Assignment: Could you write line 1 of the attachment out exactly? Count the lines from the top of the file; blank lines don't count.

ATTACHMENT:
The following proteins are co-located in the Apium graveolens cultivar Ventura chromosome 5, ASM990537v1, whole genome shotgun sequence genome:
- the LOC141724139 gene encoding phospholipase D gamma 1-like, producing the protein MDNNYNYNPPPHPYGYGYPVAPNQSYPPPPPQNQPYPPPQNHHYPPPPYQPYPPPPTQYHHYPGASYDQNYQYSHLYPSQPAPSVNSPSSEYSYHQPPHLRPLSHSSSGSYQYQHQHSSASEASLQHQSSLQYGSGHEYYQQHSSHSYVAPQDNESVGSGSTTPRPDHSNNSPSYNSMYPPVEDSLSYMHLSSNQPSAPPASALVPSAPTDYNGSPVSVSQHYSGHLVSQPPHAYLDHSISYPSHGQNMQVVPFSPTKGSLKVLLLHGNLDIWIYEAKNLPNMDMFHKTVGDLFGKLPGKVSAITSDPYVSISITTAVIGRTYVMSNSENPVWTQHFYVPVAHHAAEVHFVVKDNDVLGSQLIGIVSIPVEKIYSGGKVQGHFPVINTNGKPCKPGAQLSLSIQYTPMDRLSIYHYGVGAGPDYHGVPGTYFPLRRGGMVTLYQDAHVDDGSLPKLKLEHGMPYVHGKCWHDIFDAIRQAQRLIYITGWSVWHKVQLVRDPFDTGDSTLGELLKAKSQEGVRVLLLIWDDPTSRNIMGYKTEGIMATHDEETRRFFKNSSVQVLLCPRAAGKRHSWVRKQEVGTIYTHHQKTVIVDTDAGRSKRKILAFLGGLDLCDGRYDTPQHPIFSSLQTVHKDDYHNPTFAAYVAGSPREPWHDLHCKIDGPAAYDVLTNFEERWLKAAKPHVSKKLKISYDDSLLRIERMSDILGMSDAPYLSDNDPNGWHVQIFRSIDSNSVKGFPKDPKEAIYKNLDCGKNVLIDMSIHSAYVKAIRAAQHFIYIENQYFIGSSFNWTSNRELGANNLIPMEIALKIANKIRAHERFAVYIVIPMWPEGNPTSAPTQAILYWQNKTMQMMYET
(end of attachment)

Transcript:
The following proteins are co-located in the Apium graveolens cultivar Ventura chromosome 5, ASM990537v1, whole genome shotgun sequence genome: